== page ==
The next step is to create a queue, in messaging speak this is where the communications token — message — you wish to transfer between a Java and or .NET application is stored. The actual message can be varied in nature, it can have distinct formats — text, XML, binary — or have different behaviors — guaranteed delivery, transactional properties — in this particular case, I wont delve in the finer details of incorporating any elaborate messaging behaviors, but rather focus on storing a vanilla type message in MSMQ through either Java or .NET.

In .NET the process is very straightforward, since two of the many .NET classes are designed for just this purpose, one is named System.Messaging.MessageQueue and the other System.Messaging.Message. The following snippet shows the sequence:

Listing 1.1 Creating MSMQ queue and sending message from .NET

// Check if queue exists, if not create
if(MessageQueue.Exists(@”.\Private$\InteropQueue”))
      // Creates an instance MessageQueue, which points to existing InteropQueue
      mq = new System.Messaging.MessageQueue(@”.\Private$\InteropQueue”);
else
      // Creates a new queue called InteropQueue
      mq = MessageQueue.Create(@”.\Private$\InteropQueue”);

// Create a message to send, with text and label
System.Messaging.Message msg = new System.Messaging.Message();
// InteropMsg variable contains payload, assign to body
msg.Body = InteropMsg.Text;
msg.Label = “InteropMsgJavaNET”;
// Send it to the queue.
mq.Send(msg);
[End Listing 1.1]

In Java, the process is a little more elaborate since it requires connecting to MSMQ via a supporting library/mechanism, among them : COM, C++ or C. This means that your Java class would need to communicate through either one of these technologies to get through to MSMQ, since MSMQ does not support native Java or JMS calls.

So what you are left with when trying to create MSMQ queues from Java is using a separate API. Currently, there are a series of commercial offerings — sometimes referred to as bridges — to ease Java communication to COM(and hence MSMQ), but since this would take us down the avenue of proprietary API’s and product selection I won’t discuss it here.

An alternate route for those looking for non-commercial — read free — communication from Java to MSMQ would be using JNI(Java Native Interface), which is Java’s way of tapping C++ or C libraries, but we will leave JNI’s interoperability details for a later entry. An excellent write-up on this process by Dino Chiesa is found on his All About Interop blog.

Returning to the task at hand, once a message sits in an MSMQ queue, it can easily be consumed by either a Java or .NET client using a similar sequence to the one used for creating it. In .NET you once again use MessageQueue class for this purpose:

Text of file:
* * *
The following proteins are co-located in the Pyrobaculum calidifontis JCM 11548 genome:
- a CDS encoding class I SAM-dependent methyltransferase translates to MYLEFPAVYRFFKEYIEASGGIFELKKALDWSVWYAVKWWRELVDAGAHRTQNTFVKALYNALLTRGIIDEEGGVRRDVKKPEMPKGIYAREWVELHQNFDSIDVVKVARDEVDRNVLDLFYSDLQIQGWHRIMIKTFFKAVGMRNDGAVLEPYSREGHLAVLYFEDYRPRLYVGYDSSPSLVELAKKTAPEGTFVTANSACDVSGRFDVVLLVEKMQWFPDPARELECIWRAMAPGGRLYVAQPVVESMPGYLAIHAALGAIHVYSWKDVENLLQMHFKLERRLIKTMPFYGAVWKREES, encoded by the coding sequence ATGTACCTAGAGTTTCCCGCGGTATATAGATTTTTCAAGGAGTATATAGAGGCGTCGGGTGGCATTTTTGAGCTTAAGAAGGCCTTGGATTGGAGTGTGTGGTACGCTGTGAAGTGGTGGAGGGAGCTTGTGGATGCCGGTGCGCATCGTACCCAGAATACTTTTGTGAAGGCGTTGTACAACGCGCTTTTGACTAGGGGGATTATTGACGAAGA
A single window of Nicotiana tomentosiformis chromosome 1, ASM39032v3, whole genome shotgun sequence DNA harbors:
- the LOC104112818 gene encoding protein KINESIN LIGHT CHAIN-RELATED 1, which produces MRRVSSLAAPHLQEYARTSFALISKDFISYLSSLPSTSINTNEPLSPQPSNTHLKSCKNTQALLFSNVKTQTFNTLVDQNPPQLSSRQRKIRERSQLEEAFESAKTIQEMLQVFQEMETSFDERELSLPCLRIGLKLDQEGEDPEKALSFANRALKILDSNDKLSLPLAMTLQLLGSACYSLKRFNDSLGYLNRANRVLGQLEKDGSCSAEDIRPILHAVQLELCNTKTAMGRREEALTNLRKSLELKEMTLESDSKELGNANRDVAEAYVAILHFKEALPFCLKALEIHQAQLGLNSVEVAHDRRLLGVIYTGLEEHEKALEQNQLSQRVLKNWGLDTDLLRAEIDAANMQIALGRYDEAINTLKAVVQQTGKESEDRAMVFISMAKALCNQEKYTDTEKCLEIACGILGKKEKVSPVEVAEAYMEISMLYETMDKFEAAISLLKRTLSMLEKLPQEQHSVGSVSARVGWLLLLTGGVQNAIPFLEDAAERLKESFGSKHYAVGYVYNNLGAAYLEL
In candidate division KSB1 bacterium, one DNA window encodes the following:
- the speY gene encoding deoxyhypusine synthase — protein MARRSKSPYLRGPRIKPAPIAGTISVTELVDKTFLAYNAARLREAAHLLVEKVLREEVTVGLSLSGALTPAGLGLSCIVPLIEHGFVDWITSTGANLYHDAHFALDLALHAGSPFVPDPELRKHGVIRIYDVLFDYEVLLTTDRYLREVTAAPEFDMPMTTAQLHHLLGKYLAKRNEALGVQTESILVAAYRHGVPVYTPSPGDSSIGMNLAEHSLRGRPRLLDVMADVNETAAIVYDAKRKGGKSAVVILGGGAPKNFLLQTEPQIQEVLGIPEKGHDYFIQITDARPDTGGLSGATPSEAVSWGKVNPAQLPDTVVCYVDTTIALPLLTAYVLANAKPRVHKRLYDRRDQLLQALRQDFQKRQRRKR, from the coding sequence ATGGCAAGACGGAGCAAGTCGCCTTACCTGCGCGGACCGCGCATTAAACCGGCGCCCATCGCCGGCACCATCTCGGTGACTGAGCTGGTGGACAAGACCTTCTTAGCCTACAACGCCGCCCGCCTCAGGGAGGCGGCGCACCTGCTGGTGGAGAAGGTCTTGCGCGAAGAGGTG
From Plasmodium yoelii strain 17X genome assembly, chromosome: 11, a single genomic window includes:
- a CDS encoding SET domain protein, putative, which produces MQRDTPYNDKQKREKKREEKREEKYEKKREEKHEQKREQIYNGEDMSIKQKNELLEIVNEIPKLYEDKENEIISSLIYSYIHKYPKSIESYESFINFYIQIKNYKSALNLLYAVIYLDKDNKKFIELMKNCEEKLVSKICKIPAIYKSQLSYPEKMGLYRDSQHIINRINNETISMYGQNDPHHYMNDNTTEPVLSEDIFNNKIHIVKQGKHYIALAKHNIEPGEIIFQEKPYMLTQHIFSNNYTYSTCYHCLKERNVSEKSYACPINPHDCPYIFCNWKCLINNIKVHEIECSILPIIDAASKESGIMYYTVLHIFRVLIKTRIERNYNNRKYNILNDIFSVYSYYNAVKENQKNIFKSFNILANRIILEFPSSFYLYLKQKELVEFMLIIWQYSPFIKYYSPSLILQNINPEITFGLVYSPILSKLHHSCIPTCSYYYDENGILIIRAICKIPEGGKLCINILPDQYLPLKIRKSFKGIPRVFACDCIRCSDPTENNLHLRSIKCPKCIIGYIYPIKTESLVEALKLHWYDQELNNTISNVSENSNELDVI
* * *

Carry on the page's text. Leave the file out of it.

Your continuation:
Listing 1.2 Consuming message from MSMQ queue in .NET

      // Creates a new queue called InteropQueue
      mq = MessageQueue.Create(@”.\Private$\InteropQueue”);
try
{
      // Call receive on queue
      msg = mq.Receive(new TimeSpan(0, 0, 5)); // 5 is wait time in seconds
      // Assign to variable
      msgInterop = msg.Body.ToString();
}
catch
{
      msgInterop = “No Message”;
}
[End Listing 1.2]In Java, the message consuming code would again entail using a communications bridge to COM or some other form JNI library to tap MSMQ’s C or C++ interfaces.

There you have it, a quick run-through on using messaging to achieve interoperability between Java and .NET applications. In the next entry, we will take a look at another non-web service alternative to achieving application interoperability: CORBA.

Daniel Rubio is a software consultant with over 10 years of experience in enterprise software development, having recently founded Mashup Soft, a startup specializing in the use Web services for Mashups. He is a technology enthusiast in all areas related to software platforms and maintains a blog on these topics at webforefront.com.

 

Related MQ/MSMQ messaging link
Dino Chiesa blog

 

The Messaging Way : MSMQ & JMS

By Daniel Rubio
[Posted by Jack Vaughan]
Messaging is a popular technique for applications requiring asynchronous communication, and its same architecture which introduces an additional broker between client and server, also lends itself to support interoperability between Java and .NET applications, via a messaging provider.

A messaging provider adheres pretty strictly to the definition of middleware, its role is to sit between client and server hosts to support additional software services, one of which can be bridging platform disparities. Messaging providers come in many flavors and are produced by many vendors, strictly speaking in Java and .NET terms, in the Java camp there are a series of products designed around JMS(Java Messaging Service), while in the Microsoft-centric product line there is MSMQ.

Choosing between a messaging provider can be an elaborate process, but generally speaking all of them support a plethora of client/server platforms to bridge communication disparities, ranging from Java, .NET to others like C++ and C. In all cases, any messaging platform requires a concerted effort to install, configure and use, so with that said, we will concentrate our efforts on a what I have personally experienced to be the easiest to set up : MSMQ. This is not to say MSMQ is superior to other messaging platforms, but simply more ubiquitous than others, given its already included in Windows 2000, Windows XP, Windows Server 2003 and Windows Vista, contrary to many other products which require more elaborate steps to install.